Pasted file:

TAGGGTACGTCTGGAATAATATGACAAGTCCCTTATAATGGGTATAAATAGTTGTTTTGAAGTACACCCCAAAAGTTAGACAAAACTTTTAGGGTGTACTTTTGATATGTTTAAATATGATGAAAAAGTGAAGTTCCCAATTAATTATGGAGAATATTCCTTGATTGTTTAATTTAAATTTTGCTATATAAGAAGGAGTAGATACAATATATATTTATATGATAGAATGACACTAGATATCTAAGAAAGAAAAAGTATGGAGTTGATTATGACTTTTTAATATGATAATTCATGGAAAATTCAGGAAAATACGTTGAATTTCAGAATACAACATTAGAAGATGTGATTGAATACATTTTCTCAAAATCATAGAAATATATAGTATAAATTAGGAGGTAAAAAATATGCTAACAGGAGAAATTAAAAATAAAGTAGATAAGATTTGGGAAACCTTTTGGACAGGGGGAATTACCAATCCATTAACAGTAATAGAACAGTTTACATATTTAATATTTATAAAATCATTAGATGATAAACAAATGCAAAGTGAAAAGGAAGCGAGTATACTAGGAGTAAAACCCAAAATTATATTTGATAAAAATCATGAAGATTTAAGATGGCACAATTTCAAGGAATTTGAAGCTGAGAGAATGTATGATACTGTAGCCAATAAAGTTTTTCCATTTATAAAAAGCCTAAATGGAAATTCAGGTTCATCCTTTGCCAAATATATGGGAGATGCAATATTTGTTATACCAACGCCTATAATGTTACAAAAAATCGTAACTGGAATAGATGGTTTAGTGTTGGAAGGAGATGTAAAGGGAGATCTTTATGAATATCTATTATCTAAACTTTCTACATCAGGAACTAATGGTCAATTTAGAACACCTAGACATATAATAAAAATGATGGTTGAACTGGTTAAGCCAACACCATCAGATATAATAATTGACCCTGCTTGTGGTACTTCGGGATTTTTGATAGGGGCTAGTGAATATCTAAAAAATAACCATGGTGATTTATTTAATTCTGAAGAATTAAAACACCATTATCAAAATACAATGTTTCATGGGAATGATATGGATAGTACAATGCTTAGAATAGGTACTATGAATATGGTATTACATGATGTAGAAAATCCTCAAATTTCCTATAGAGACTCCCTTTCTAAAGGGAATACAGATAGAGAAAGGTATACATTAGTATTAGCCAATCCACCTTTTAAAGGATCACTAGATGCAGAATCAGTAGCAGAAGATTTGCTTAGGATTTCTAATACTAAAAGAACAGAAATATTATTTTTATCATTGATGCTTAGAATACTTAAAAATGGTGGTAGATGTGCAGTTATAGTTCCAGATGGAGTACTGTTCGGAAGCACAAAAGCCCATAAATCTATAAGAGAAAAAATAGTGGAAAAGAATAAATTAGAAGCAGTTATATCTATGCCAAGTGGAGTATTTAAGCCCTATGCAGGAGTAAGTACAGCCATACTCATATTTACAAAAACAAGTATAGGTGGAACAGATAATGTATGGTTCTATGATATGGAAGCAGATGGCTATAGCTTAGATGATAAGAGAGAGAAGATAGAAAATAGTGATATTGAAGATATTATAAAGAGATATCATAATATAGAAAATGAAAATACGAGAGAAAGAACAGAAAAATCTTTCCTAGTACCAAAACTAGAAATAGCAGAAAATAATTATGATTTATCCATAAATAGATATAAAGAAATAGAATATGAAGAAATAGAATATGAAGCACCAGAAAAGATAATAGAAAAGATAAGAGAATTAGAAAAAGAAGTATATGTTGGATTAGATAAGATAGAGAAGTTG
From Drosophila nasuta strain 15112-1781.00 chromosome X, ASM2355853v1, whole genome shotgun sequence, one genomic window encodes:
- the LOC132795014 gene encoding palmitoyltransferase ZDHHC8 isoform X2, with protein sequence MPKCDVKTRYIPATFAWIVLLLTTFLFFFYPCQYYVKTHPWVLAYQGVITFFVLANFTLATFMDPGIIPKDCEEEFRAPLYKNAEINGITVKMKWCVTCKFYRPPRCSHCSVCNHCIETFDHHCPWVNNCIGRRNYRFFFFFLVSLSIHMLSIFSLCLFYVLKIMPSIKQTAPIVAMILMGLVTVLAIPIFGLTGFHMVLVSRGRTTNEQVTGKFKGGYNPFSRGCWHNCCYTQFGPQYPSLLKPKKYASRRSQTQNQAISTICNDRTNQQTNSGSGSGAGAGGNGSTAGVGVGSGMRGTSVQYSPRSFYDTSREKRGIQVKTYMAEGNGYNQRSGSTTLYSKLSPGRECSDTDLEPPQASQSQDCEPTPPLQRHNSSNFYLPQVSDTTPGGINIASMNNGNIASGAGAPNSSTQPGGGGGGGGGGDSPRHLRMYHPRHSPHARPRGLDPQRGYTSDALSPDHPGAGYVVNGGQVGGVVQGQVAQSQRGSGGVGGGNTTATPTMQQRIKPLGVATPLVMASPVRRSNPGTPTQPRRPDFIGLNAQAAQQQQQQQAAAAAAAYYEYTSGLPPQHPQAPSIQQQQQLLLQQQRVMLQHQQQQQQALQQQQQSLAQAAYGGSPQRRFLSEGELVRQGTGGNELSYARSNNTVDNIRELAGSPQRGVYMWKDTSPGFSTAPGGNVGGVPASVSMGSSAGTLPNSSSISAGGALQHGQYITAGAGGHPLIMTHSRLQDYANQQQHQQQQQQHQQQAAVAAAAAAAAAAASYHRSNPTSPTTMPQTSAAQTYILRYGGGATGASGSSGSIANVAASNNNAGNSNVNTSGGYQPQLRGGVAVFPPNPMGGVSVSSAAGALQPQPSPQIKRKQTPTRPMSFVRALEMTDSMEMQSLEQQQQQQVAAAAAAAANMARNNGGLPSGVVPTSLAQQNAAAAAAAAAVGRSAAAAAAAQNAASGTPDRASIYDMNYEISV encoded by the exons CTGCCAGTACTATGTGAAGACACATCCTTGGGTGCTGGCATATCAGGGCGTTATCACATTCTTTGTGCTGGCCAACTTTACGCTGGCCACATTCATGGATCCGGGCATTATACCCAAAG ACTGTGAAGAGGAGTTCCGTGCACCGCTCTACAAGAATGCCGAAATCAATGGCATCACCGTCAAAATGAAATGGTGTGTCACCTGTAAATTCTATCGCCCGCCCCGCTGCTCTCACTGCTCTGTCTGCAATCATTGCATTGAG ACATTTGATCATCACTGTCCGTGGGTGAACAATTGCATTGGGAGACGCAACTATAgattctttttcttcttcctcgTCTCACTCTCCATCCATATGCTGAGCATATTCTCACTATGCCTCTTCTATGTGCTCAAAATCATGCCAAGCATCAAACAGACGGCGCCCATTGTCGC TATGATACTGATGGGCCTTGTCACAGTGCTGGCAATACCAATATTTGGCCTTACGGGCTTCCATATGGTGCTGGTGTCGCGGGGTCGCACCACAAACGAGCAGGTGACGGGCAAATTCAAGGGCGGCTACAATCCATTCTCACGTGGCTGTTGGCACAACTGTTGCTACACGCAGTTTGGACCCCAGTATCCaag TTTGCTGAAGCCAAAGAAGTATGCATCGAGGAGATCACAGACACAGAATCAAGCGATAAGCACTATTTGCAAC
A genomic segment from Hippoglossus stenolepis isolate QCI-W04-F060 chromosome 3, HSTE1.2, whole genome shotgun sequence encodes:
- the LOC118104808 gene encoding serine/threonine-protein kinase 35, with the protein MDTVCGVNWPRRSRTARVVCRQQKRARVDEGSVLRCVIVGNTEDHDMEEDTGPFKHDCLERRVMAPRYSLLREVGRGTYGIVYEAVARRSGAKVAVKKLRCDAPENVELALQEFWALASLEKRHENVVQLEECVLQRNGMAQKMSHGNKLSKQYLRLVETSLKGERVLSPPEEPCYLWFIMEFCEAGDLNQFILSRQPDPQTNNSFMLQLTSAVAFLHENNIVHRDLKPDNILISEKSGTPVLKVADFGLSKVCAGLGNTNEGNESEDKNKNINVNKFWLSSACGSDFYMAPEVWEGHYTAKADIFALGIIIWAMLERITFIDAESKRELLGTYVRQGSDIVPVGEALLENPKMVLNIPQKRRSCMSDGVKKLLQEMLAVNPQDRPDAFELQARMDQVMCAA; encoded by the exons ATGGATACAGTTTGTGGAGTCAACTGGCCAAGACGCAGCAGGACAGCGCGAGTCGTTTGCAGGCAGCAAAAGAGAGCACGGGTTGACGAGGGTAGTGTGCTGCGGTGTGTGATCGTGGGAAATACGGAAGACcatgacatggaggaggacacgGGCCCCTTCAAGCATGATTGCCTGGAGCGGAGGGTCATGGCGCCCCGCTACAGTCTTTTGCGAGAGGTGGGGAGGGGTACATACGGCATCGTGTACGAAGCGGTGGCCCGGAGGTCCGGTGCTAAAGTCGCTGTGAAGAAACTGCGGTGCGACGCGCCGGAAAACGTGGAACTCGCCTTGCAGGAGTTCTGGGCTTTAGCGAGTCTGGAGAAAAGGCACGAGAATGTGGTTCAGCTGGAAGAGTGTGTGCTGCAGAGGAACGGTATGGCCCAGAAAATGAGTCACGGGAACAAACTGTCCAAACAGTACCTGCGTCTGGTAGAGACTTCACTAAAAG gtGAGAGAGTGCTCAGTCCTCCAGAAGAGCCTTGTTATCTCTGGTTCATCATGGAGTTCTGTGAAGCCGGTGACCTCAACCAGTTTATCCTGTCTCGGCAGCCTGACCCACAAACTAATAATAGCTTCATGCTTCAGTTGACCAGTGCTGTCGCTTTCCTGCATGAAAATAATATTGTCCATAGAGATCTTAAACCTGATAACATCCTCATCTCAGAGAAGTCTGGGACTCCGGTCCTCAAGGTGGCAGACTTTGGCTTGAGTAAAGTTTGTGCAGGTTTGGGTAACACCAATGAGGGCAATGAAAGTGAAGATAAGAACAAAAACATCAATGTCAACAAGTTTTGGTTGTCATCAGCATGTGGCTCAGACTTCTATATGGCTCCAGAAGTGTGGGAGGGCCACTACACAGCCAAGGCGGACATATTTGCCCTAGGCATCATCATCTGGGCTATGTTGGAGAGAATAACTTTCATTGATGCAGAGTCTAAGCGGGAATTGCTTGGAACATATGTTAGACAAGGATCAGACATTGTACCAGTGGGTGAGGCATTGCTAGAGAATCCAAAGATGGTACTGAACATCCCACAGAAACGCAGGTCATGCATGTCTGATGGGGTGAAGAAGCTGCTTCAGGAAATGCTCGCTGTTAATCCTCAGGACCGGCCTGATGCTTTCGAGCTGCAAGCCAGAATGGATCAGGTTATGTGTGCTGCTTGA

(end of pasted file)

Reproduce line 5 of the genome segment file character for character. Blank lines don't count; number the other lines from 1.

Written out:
- the LOC118104808 gene encoding serine/threonine-protein kinase 35, with the protein MDTVCGVNWPRRSRTARVVCRQQKRARVDEGSVLRCVIVGNTEDHDMEEDTGPFKHDCLERRVMAPRYSLLREVGRGTYGIVYEAVARRSGAKVAVKKLRCDAPENVELALQEFWALASLEKRHENVVQLEECVLQRNGMAQKMSHGNKLSKQYLRLVETSLKGERVLSPPEEPCYLWFIMEFCEAGDLNQFILSRQPDPQTNNSFMLQLTSAVAFLHENNIVHRDLKPDNILISEKSGTPVLKVADFGLSKVCAGLGNTNEGNESEDKNKNINVNKFWLSSACGSDFYMAPEVWEGHYTAKADIFALGIIIWAMLERITFIDAESKRELLGTYVRQGSDIVPVGEALLENPKMVLNIPQKRRSCMSDGVKKLLQEMLAVNPQDRPDAFELQARMDQVMCAA; encoded by the exons ATGGATACAGTTTGTGGAGTCAACTGGCCAAGACGCAGCAGGACAGCGCGAGTCGTTTGCAGGCAGCAAAAGAGAGCACGGGTTGACGAGGGTAGTGTGCTGCGGTGTGTGATCGTGGGAAATACGGAAGACcatgacatggaggaggacacgGGCCCCTTCAAGCATGATTGCCTGGAGCGGAGGGTCATGGCGCCCCGCTACAGTCTTTTGCGAGAGGTGGGGAGGGGTACATACGGCATCGTGTACGAAGCGGTGGCCCGGAGGTCCGGTGCTAAAGTCGCTGTGAAGAAACTGCGGTGCGACGCGCCGGAAAACGTGGAACTCGCCTTGCAGGAGTTCTGGGCTTTAGCGAGTCTGGAGAAAAGGCACGAGAATGTGGTTCAGCTGGAAGAGTGTGTGCTGCAGAGGAACGGTATGGCCCAGAAAATGAGTCACGGGAACAAACTGTCCAAACAGTACCTGCGTCTGGTAGAGACTTCACTAAAAG gtGAGAGAGTGCTCAGTCCTCCAGAAGAGCCTTGTTATCTCTGGTTCATCATGGAGTTCTGTGAAGCCGGTGACCTCAACCAGTTTATCCTGTCTCGGCAGCCTGACCCACAAACTAATAATAGCTTCATGCTTCAGTTGACCAGTGCTGTCGCTTTCCTGCATGAAAATAATATTGTCCATAGAGATCTTAAACCTGATAACATCCTCATCTCAGAGAAGTCTGGGACTCCGGTCCTCAAGGTGGCAGACTTTGGCTTGAGTAAAGTTTGTGCAGGTTTGGGTAACACCAATGAGGGCAATGAAAGTGAAGATAAGAACAAAAACATCAATGTCAACAAGTTTTGGTTGTCATCAGCATGTGGCTCAGACTTCTATATGGCTCCAGAAGTGTGGGAGGGCCACTACACAGCCAAGGCGGACATATTTGCCCTAGGCATCATCATCTGGGCTATGTTGGAGAGAATAACTTTCATTGATGCAGAGTCTAAGCGGGAATTGCTTGGAACATATGTTAGACAAGGATCAGACATTGTACCAGTGGGTGAGGCATTGCTAGAGAATCCAAAGATGGTACTGAACATCCCACAGAAACGCAGGTCATGCATGTCTGATGGGGTGAAGAAGCTGCTTCAGGAAATGCTCGCTGTTAATCCTCAGGACCGGCCTGATGCTTTCGAGCTGCAAGCCAGAATGGATCAGGTTATGTGTGCTGCTTGA